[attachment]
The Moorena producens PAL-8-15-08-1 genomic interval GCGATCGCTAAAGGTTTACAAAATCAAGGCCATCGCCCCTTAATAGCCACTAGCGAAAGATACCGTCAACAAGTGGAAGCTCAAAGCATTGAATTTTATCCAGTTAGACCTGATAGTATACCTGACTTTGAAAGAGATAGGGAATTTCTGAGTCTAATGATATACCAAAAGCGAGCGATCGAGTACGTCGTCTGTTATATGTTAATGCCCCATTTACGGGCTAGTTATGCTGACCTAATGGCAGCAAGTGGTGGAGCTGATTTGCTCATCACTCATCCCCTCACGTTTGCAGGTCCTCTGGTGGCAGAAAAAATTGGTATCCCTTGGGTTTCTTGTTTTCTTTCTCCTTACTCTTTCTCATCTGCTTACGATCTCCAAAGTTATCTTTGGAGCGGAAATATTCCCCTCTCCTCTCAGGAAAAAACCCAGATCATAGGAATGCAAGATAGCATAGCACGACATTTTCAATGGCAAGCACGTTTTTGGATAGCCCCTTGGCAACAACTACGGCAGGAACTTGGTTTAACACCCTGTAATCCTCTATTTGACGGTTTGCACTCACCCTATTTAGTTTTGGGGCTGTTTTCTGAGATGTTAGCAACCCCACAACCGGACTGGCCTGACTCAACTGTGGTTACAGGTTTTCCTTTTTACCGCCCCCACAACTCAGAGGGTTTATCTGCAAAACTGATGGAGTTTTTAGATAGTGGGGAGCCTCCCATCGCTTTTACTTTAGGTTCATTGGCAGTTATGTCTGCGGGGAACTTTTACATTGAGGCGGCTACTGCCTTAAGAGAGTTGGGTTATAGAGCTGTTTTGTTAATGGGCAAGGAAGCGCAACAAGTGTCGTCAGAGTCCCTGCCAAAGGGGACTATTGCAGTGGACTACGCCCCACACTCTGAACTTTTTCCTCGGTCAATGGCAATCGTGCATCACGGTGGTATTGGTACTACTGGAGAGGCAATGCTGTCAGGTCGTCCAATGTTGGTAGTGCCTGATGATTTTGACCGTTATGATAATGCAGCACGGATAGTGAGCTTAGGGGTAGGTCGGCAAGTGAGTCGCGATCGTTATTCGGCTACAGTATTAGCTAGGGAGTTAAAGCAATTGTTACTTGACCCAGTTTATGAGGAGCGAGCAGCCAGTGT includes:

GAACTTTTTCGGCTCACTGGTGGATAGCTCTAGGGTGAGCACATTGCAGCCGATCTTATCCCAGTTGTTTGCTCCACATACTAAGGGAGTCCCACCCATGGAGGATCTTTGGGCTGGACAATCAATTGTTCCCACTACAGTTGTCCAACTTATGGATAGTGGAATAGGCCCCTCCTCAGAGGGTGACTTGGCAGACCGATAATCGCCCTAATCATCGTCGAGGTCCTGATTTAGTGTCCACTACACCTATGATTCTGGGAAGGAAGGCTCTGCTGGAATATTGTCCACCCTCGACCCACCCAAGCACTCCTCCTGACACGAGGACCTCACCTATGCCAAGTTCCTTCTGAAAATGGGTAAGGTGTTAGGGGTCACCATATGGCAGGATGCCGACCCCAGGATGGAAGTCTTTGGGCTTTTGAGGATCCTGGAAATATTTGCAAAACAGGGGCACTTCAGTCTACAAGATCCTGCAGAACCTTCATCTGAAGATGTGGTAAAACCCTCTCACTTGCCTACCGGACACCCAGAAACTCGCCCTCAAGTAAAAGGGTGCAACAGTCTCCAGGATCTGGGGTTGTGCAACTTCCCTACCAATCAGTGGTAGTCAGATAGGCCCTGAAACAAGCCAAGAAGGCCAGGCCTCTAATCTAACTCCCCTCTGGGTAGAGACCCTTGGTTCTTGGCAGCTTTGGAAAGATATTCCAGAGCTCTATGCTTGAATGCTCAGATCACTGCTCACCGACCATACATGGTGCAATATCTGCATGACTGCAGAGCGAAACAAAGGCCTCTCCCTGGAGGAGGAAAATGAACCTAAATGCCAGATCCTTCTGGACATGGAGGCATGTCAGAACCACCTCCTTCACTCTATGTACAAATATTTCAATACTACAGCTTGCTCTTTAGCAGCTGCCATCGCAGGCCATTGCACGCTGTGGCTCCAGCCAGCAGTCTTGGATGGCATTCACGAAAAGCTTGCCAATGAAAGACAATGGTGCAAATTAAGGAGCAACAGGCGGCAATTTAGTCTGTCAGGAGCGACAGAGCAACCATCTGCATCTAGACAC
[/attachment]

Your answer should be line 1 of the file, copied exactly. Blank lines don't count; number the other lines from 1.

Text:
The Moorena producens PAL-8-15-08-1 genomic interval GCGATCGCTAAAGGTTTACAAAATCAAGGCCATCGCCCCTTAATAGCCACTAGCGAAAGATACCGTCAACAAGTGGAAGCTCAAAGCATTGAATTTTATCCAGTTAGACCTGATAGTATACCTGACTTTGAAAGAGATAGGGAATTTCTGAGTCTAATGATATACCAAAAGCGAGCGATCGAGTACGTCGTCTGTTATATGTTAATGCCCCATTTACGGGCTAGTTATGCTGACCTAATGGCAGCAAGTGGTGGAGCTGATTTGCTCATCACTCATCCCCTCACGTTTGCAGGTCCTCTGGTGGCAGAAAAAATTGGTATCCCTTGGGTTTCTTGTTTTCTTTCTCCTTACTCTTTCTCATCTGCTTACGATCTCCAAAGTTATCTTTGGAGCGGAAATATTCCCCTCTCCTCTCAGGAAAAAACCCAGATCATAGGAATGCAAGATAGCATAGCACGACATTTTCAATGGCAAGCACGTTTTTGGATAGCCCCTTGGCAACAACTACGGCAGGAACTTGGTTTAACACCCTGTAATCCTCTATTTGACGGTTTGCACTCACCCTATTTAGTTTTGGGGCTGTTTTCTGAGATGTTAGCAACCCCACAACCGGACTGGCCTGACTCAACTGTGGTTACAGGTTTTCCTTTTTACCGCCCCCACAACTCAGAGGGTTTATCTGCAAAACTGATGGAGTTTTTAGATAGTGGGGAGCCTCCCATCGCTTTTACTTTAGGTTCATTGGCAGTTATGTCTGCGGGGAACTTTTACATTGAGGCGGCTACTGCCTTAAGAGAGTTGGGTTATAGAGCTGTTTTGTTAATGGGCAAGGAAGCGCAACAAGTGTCGTCAGAGTCCCTGCCAAAGGGGACTATTGCAGTGGACTACGCCCCACACTCTGAACTTTTTCCTCGGTCAATGGCAATCGTGCATCACGGTGGTATTGGTACTACTGGAGAGGCAATGCTGTCAGGTCGTCCAATGTTGGTAGTGCCTGATGATTTTGACCGTTATGATAATGCAGCACGGATAGTGAGCTTAGGGGTAGGTCGGCAAGTGAGTCGCGATCGTTATTCGGCTACAGTATTAGCTAGGGAGTTAAAGCAATTGTTACTTGACCCAGTTTATGAGGAGCGAGCAGCCAGTGT includes: